Calling on other stakeholders within and outside the industry to support this cause of providing a platform for professionally trained to support the nation’s growth and development, AMANO believes that a progressing nation must begin discussing developing the blue economy with sustainably employed ship.
It asserted that, “For a ship to operate sustainably, it must have competent Seafarers, Technical Manager, and highly competent Flag Administration. With these in place, we will attract growth and attain our potential in Blue Economy”
The Rector, however, did not find the AMANO claims funny. While expressing that he should have been contacted before the media parley, he posited that “There was neither exodus nor shortage of lecturers at the Academy. The Academy has over 13 lecturers with Doctorate Degrees. Many other professionals including those who have had experiences in operations within maritime industry are in the Academy too;the Nigerian Navy, Nigerian Ports Authority,etc.
He further averred that,”Highly qualified expatriates are among our teaching staff and we are expecting at least four more expatriates to join the teaching staff before the end of the first quarter. We are also in talks with the Nigerian Association of Master Mariner and their engineering counterparts to seek the support of training activities at the institutions”
He acknowledged that maritime education is expensive as noted by AMANO, adding that the Academy had approached AMANO and other maritime professionals to support training activities at the Academy.
Reacting to media report in 2019 in which the Nigerian Association of Master Mariners queried the competences of the academic personnel at the Academy, Effedua said only qualified teachers are employed for the subjects they are qualified to teach, claiming that the group does not have the information of what is going on in the Academy. The same way he has dismissed the passionate concern of AMANO.
He had then said stated that the Academy had in the last two years(2016) made moves to engage some of the master mariners to join the academic staff of the institution but they refused. However, in 2024 in his reaction to AMANO’s media report, he has perhaps mistakenly continue to reference that as efforts being made to bridge the obvious academic personnel gap in the Academy.
Could it be that the Rector is seeing this streak of genuine concerns by stakeholders to call for timely intervention from the government and private sector as de-marketing?
Should he continue to sacrifice standards, destinies of cadets and future of the country on the altars of self-denial, self-glory and incompetence?
Could it be safe to state that incompetent cadets are churned out sometimes?
The consequences of this has been the successive mass failure associated with the seafarers and Certificate of Competency(CoC).
Nigeria’s Seafarers CoC is issued in compliance to the IMO regulations by NIMASA. The rate of failure in the CoC examination in Nigeria is high when compared with other countries such as Ghana,UK,Egypt, among others.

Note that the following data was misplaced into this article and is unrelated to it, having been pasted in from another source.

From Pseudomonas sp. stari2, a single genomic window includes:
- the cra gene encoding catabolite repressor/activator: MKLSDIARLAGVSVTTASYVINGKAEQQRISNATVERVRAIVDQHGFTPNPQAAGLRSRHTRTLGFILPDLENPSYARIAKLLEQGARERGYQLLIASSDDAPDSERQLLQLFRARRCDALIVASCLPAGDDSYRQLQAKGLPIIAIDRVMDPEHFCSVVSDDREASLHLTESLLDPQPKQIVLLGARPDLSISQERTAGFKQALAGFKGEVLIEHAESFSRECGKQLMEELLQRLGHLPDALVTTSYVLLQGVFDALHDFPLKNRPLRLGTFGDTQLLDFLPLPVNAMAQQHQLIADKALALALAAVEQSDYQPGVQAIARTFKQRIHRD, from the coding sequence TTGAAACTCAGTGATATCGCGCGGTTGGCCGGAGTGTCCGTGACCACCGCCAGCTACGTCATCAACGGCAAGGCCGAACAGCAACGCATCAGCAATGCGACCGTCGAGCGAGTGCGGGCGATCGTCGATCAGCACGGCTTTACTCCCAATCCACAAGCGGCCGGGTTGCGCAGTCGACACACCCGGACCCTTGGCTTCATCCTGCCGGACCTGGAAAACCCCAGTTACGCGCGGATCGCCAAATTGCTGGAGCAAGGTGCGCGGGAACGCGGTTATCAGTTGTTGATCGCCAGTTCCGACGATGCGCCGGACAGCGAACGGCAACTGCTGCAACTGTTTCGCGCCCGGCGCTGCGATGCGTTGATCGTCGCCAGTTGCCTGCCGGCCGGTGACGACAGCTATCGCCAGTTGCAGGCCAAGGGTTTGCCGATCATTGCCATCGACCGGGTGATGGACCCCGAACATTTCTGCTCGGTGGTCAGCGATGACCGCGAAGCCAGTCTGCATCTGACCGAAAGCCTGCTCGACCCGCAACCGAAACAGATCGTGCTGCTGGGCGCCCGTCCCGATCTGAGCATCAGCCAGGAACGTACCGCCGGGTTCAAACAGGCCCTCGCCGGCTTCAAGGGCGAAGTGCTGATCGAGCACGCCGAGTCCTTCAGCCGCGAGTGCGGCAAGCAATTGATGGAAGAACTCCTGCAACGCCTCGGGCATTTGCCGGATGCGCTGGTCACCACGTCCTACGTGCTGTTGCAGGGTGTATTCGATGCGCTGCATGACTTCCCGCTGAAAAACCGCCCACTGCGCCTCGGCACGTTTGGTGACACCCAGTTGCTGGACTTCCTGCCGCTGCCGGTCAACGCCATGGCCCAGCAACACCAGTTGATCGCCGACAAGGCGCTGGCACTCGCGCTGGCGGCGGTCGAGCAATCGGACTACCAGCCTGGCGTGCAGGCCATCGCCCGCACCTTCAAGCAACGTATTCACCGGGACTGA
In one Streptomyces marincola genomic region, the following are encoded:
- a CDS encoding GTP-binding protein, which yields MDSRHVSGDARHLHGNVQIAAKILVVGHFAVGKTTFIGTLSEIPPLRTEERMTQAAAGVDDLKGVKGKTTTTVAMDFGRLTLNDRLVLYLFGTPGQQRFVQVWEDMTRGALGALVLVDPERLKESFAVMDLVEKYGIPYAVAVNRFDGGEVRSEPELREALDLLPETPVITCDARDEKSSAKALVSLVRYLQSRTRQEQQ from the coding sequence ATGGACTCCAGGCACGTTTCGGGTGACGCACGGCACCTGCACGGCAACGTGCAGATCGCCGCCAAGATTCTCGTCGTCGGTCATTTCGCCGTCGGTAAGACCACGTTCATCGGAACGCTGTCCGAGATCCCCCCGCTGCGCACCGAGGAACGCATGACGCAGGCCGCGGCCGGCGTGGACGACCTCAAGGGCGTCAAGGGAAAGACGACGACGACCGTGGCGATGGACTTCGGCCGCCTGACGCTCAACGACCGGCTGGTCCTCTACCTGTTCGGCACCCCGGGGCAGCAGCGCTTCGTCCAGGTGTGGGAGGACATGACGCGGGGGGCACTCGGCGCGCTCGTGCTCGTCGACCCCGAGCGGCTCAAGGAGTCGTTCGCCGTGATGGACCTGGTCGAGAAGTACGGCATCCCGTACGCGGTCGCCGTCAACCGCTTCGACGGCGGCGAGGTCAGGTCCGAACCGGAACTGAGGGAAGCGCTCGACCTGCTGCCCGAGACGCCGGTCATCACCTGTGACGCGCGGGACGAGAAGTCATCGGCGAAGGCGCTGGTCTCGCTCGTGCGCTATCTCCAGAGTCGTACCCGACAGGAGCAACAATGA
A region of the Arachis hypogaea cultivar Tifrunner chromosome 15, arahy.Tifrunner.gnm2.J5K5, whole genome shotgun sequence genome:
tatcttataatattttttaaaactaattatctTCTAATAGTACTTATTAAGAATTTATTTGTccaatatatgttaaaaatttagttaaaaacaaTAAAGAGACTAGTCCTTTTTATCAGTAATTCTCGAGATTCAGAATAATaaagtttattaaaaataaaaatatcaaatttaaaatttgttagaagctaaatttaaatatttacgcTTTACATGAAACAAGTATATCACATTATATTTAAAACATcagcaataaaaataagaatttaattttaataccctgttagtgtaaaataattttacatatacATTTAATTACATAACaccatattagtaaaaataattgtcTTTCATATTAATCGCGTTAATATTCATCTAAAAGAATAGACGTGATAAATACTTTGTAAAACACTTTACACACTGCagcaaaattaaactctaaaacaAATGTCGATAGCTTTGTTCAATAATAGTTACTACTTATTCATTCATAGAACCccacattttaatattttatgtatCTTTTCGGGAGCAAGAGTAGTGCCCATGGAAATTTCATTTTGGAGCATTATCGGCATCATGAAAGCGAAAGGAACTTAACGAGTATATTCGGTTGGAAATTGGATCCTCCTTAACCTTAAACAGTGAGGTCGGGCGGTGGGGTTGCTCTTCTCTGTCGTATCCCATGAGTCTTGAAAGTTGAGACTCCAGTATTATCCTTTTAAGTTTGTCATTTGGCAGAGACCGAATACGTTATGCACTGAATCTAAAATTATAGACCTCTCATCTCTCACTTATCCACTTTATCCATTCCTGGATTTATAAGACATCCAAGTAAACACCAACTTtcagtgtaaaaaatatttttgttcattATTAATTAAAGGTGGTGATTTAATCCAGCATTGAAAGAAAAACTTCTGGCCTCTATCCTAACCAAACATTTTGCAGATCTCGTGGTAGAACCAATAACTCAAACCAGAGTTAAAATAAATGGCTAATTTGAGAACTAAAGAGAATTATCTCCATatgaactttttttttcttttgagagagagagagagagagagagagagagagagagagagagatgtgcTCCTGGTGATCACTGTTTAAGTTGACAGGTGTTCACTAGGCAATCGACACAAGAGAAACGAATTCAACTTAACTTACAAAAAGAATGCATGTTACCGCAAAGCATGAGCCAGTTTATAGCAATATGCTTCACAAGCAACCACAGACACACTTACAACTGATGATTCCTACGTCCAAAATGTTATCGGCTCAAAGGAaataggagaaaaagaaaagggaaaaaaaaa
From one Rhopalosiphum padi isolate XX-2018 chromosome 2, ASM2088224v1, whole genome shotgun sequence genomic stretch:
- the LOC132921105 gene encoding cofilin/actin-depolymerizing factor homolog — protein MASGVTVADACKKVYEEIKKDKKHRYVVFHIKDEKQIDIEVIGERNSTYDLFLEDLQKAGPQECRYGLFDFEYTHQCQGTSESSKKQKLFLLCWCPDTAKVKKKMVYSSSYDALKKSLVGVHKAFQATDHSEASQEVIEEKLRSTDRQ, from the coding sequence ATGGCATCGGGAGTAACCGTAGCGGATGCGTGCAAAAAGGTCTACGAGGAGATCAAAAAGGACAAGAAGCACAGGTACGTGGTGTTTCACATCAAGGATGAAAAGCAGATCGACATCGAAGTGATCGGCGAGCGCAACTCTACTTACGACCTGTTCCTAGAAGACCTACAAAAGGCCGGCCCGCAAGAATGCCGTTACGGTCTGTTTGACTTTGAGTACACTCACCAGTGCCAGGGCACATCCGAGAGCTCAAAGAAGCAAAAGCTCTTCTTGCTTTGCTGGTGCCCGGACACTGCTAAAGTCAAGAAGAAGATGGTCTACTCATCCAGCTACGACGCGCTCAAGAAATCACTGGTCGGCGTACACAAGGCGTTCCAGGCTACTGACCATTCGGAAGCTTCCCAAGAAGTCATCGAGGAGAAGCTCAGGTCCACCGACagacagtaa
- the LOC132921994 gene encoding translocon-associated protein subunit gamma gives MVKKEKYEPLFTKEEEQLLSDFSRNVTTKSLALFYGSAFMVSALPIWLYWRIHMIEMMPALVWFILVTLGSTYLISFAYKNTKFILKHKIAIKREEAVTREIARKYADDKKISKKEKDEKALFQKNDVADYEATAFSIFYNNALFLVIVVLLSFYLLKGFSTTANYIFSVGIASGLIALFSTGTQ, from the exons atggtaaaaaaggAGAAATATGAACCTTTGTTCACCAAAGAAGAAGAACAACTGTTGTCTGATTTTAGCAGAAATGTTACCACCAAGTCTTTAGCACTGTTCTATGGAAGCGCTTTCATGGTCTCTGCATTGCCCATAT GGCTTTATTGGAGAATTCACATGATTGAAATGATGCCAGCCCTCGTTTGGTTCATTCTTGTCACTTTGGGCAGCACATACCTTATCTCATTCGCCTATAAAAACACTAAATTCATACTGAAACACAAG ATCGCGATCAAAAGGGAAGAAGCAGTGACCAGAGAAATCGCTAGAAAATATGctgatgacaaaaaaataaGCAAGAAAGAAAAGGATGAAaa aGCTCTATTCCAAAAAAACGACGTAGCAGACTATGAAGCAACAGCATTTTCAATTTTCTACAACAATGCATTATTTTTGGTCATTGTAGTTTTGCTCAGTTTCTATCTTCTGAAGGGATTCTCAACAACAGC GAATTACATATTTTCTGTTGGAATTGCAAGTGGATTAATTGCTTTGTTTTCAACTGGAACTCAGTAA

And over time the seafarers attribute their failure to poorly organized syllabus and scheme of work during the preparatory courses. No wonder it has limitations at the Class 1 and Class 1 levels. Some flag states and shipping companies are not keen on Nigerian CoC licence holders. Ironically, some of these companies operate in Nigerian waters.
Even with the limitations, seafarers have no choice as they face bureaucratic huddles to obtain the CoC.
Following this, AMANO has said that the Director General of NIMASA should divest the authority of signing Certificates to the Head of Maritime Safety at the agency in order to eradicate bureaucracy and delay.
The association has also urged the Director General of NIMASA, Dr Bashir Jamoh to consider the use of electronic signatures, just like it is done by the Nigerian Immigration Service with the issuance of International Passports.
Reacting to questions on the delay of issuance of seafarers certificates, the President of AMANO, Emmanuel Maiguwa said the association has always championed the cause of seafarers whose certificates are delayed unnecessarily.
“Everytime seafarers come to us to complain, the leadership of AMANO has always taken it up with NIMASA, these are administrative issues and we are always giving feedbacks.
“There was one incident where the documents were signed by the DG and kept in two black boxes. When I approached the DG after the cadets complaint, he confirmed that he has since signed the document, so we started looking for it and it was later found in the box and distributed
“In my opinion, the DG of NIMASA should not have any business signing seafarers examination certificates, the head of Maritime safety should be able to do that.
“This would be able to cut a lot of bureaucracies. The head of maritime safety should be doing that with the Authority of the DG because the DG is the accounting officer, but things like Seafarers Certificates and getting it up to DG signature would cause delay.
“Today, on our international passports, I don’t think the Minister of Interior is the one signing it, even the Comptroller General signature is electronic. Our much valued document in Nigeria today is our currency, and I don’t think every time MINT prints money, they start taking it to the CBN Governor to start signing.
“There are innovative ways of getting these things done and I think NIMASA should look into that, so that AMANO would not be running every year to deal with these issues” he advised